Pick a pumpkin and make a splendid autumn dinner
September 21, 2017
I have resisted pumpkin season's siren call my entire adult life. Never once have I craved a pumpkin Frappuccino or pumpkin pancakes.
But something strange has happened. This morning I sat at my computer sipping a pumpkin latte while the flame of a pumpkin spice candle gaily danced on my coffee table. Pumpkin mania has taken over my home.
I'll blame it on the season. This morning I made my annual drive over Boreas Pass to savor aspen trees in their glorious peak and our first dusting of snow arrived last weekend. Both events gave me a sense of urgency: Autumn is quickly fleeing and winter will soon arrive. This time of year fills me with nostalgia. I curl up on the couch in front the fire to knit and feel grateful that I have a warm place to spend my evenings.
The cooler evenings also mean I get to think seriously about comfort food. Dishes that contain carbs seem appropriate as the nights lengthen and stepping outside can't be done without a sweater or a vest.
As I wheel my cart through the produce section, the bins are filled with the most adorable deep orange little pumpkins that cry out: "We're not just for jack o' lanterns!"
I agree! The two savory pumpkin recipes I'm sharing this week are easy enough for a cook of any skill level, and don't require expensive ingredients.
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Here's our guiding principle: If the meal is so complex that the cook is aggravated and the ingredients so expensive that sharing a meal requires skipping several yourself, well, no one's having fun. So, let's cook with ingredients that are in season, make dishes from scratch when it's economical, and take short-cuts when it will keep us from skipping a dish that might seem too intimidating. You'll see these principles at work in this week's recipes.
The first time I attempted homemade ravioli, I rolled out the dough myself and badly miscalculated what 'thin' looked like. My dinner guests ended up with lumpy chewy dough triangles. Luckily, they were forgiving. This recipe solves that problem and makes homemade pumpkin-stuffed ravioli easy enough for a weeknight dinner yet elegant enough to impress your friends with a nice dinner on the weekend.
1 15 oz. can of pumpkin puree (please, not the pumpkin pie filling!)
1 package wonton wrappers (found in the produce section)
1 cup grated aged Parmigiano-Reggiano or Pecorino Romano cheese
1 egg beaten
1 stick of butter
4-6 fresh sage leaves
Seasonings: grated nutmeg, salt, pepper
Yield: makes 24 large ravioli — they can be frozen if you don't use all at one meal
1. Mix the can of pumpkin with the grated cheese (reserve a little for garnish), season with freshly grated nutmeg salt, and pepper. Put large pot of salted water on stove and bring to a boil.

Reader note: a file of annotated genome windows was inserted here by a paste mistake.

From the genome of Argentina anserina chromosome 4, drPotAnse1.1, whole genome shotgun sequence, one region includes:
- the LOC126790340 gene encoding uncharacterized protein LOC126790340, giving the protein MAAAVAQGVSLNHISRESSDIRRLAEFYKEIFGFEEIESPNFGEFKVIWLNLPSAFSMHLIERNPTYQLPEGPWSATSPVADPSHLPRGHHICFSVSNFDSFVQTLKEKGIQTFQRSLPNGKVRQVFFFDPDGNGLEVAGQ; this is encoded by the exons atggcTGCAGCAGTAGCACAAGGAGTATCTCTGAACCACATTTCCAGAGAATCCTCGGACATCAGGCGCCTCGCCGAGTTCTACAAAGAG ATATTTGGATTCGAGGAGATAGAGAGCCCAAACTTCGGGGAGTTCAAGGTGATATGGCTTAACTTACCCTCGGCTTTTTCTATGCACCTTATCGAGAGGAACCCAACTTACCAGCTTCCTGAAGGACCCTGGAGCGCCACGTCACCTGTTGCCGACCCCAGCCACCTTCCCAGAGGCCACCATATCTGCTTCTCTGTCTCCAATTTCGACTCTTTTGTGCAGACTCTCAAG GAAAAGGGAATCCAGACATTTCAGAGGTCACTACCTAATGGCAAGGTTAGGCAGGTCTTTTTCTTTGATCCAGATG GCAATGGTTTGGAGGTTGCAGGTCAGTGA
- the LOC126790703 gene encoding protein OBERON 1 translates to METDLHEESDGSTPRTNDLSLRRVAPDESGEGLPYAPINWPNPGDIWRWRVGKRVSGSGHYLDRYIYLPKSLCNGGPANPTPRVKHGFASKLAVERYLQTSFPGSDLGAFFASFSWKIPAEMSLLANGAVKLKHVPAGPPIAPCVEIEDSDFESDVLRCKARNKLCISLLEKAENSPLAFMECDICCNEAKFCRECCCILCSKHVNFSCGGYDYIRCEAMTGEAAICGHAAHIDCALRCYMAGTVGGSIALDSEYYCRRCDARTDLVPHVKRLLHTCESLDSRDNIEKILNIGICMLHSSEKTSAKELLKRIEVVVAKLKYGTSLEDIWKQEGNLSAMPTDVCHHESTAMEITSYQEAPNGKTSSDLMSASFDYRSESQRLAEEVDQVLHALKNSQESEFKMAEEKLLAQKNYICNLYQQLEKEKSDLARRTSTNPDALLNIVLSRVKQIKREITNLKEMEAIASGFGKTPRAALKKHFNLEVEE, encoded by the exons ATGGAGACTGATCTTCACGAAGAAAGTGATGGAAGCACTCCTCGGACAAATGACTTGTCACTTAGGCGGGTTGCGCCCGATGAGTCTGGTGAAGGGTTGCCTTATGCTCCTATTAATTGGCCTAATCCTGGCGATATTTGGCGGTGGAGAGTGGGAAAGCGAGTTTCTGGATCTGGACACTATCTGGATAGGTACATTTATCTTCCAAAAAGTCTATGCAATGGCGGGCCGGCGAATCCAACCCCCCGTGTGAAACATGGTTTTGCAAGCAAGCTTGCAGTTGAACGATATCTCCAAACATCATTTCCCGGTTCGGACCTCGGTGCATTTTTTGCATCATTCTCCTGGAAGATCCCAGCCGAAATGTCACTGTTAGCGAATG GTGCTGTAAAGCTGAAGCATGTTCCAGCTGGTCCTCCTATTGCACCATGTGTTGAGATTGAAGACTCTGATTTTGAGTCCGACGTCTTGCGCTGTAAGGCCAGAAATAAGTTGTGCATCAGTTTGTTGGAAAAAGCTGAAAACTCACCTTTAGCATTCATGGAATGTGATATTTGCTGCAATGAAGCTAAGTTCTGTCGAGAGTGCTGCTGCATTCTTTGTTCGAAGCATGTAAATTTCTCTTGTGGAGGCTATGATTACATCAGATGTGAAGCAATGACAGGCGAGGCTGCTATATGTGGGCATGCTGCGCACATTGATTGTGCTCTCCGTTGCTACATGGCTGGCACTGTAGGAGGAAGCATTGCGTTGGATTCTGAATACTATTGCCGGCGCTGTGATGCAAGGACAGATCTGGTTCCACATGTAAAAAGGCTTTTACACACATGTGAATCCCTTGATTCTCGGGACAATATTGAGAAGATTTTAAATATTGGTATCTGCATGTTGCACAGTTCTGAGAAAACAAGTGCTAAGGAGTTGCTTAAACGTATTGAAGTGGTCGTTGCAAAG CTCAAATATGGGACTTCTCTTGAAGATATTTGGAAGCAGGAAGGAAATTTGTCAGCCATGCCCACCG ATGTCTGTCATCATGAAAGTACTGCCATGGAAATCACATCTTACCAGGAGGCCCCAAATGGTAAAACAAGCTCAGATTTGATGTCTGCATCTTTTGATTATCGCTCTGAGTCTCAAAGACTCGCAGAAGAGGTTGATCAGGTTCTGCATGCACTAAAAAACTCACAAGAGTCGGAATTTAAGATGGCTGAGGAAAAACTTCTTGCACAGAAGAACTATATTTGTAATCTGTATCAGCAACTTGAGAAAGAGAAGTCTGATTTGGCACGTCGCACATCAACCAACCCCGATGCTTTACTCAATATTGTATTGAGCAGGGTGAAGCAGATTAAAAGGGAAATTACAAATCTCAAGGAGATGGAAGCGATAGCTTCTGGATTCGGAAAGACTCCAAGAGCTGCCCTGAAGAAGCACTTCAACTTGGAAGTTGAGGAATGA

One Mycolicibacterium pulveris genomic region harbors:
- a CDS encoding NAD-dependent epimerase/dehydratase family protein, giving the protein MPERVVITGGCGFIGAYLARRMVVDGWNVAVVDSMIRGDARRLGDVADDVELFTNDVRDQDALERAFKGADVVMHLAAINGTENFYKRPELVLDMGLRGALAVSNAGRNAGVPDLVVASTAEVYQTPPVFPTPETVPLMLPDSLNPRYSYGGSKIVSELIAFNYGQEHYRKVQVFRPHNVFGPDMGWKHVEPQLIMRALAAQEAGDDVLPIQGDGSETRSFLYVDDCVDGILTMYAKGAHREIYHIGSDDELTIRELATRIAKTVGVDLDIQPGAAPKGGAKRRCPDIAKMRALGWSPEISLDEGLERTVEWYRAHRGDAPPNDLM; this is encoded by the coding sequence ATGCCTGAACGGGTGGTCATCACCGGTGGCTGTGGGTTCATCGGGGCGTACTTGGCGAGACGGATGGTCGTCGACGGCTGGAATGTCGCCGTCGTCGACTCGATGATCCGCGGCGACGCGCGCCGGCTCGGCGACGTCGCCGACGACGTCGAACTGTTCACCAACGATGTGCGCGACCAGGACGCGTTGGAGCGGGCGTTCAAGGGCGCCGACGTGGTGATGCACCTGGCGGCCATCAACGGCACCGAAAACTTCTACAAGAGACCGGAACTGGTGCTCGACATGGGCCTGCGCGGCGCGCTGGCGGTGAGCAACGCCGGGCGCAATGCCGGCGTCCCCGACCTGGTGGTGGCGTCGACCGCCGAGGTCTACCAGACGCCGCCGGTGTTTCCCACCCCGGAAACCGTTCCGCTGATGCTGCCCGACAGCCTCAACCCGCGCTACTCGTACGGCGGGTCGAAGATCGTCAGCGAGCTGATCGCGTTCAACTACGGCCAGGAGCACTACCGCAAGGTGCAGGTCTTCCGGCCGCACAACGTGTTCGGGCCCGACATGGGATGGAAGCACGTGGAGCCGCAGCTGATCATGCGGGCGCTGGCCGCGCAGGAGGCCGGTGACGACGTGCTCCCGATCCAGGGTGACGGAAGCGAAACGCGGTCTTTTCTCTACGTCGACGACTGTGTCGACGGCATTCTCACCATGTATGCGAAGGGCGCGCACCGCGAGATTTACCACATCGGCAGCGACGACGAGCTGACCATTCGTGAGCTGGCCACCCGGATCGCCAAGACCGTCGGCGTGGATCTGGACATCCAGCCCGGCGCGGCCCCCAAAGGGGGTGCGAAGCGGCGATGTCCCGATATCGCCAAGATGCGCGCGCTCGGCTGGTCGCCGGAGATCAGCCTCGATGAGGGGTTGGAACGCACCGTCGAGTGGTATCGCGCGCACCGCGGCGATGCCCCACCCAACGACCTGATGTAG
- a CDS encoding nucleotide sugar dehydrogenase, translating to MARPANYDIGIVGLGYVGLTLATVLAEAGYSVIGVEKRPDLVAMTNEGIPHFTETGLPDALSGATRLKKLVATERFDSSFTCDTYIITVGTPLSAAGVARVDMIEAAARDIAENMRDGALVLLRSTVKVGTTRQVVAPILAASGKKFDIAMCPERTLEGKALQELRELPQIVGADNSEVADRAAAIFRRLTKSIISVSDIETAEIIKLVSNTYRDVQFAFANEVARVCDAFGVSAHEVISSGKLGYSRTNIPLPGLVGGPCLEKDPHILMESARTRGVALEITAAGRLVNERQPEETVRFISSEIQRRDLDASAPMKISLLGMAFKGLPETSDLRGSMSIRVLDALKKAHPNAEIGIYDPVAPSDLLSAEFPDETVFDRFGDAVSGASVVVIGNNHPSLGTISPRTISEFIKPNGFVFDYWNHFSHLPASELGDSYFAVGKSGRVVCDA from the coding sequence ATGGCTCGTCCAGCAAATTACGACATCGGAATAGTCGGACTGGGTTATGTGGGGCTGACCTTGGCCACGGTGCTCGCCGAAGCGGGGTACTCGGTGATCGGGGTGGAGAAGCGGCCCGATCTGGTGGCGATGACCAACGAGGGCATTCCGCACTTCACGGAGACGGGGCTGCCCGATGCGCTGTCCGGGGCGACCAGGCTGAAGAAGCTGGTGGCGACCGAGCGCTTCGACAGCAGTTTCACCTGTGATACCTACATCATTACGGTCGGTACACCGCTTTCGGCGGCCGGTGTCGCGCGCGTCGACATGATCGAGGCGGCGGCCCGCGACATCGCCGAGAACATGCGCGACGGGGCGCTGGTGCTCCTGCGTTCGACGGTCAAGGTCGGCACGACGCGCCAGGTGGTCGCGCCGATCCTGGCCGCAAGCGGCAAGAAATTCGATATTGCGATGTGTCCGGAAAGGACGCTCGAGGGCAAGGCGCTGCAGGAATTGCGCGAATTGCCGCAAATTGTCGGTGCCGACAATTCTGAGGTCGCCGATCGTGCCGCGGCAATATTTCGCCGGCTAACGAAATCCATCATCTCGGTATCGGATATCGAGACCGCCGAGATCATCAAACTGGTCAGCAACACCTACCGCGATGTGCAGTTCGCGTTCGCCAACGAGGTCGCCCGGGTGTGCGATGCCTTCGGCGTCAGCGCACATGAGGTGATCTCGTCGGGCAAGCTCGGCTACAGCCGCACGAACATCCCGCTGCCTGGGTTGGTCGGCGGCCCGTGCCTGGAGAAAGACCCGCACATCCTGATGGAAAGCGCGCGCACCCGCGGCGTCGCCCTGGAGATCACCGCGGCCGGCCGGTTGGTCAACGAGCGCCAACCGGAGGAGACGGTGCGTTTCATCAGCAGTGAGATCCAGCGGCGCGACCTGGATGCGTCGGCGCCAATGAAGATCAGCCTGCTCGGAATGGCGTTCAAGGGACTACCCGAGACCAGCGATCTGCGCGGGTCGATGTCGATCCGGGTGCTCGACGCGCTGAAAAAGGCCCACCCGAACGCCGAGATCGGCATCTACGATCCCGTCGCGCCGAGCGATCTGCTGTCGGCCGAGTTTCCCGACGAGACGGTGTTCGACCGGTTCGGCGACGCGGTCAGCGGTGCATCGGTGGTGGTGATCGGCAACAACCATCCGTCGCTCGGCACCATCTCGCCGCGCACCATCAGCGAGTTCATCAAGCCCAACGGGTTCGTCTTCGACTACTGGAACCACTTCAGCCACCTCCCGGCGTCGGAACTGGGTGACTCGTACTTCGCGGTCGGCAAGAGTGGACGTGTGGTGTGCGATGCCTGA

2. Place 24 wonton wrappers on work table, put a small rounded teaspoon of the pumpkin puree mixture in the center of each wrapper, brush the four sides around the puree with the egg wash. Then lay a wonton wrapper over the pumpkin puree and seal the edges to eliminate air pockets.
3. Brush the top of each ravioli with egg wash. I like to refrigerate the ravioli for 30 minutes to one hour at this point to allow the egg-washed wonton to dry and seal.
4. When you're ready for dinner, gently slide each ravioli into the boiling water. The ravioli is done when they float to the top. Scoop them out of the water one at a time.
5. While you boil the ravioli, put the stick of butter and the sage leaves into a small non-stick skillet. Allow the butter to foam, but not burn. You want the butter to slowly brown over a medium low heat, the butter will foam during this process. But don't let the butter burn! The sage leave will curl and fry in the butter. Use them to garnish the ravioli … they are delicious little bit of crispy goodness.
6. Pour a little browned butter over each plate of ravioli, garnish with fried sage leaves and a grating of parmesan or pecorino Romano.
Stuffed Individual Pumpkins
This is your go-to recipe when pumpkins are on sale in the grocery store. It's so simple and delicious, I firmly believe everyone should try it once. The recipe is as easy as what you have in your refrigerator. Bit of cheese from last night's wine and cheese? Throw it in. A few slices of your favorite sausage, bacon, leftover roasted vegetables, rice or bread cubes, get creative! Pumpkin is the perfect vessel for your creativity.
Yield: 1-2 people depending on the size of each pumpkin
Prep time: 5 minutes
Total time: 45-55 minutes
1 small pumpkin (or acorn squash) per person
bits of your favorite cheese, sausage, bacon, cooked vegetables, cooked rice, quinoa or bread cubes
¼ cup heavy cream or half and half for each small pumpkin
salt and pepper to taste
1. Preheat the oven to 375 F. Cut the top off each pumpkin, but save, because you'll be using it as a top as the pumpkin bakes. Then scoop out the seeds of the interior of the pumpkin so that the cavity is clear and ready to stuff.
2. Stuff the pumpkin with small bites of your favorite ingredients: cheese, meat, vegetable, bread (or rice), add enough cream just to dampen the ingredients.
3. Cover the cavity with the 'lid' you cut off. Roast the pumpkin for 40-45 minutes or until the pumpkin can be pierced easily with a knife. Take the pumpkin from the oven and let it rest for 5-10 minutes before serving.
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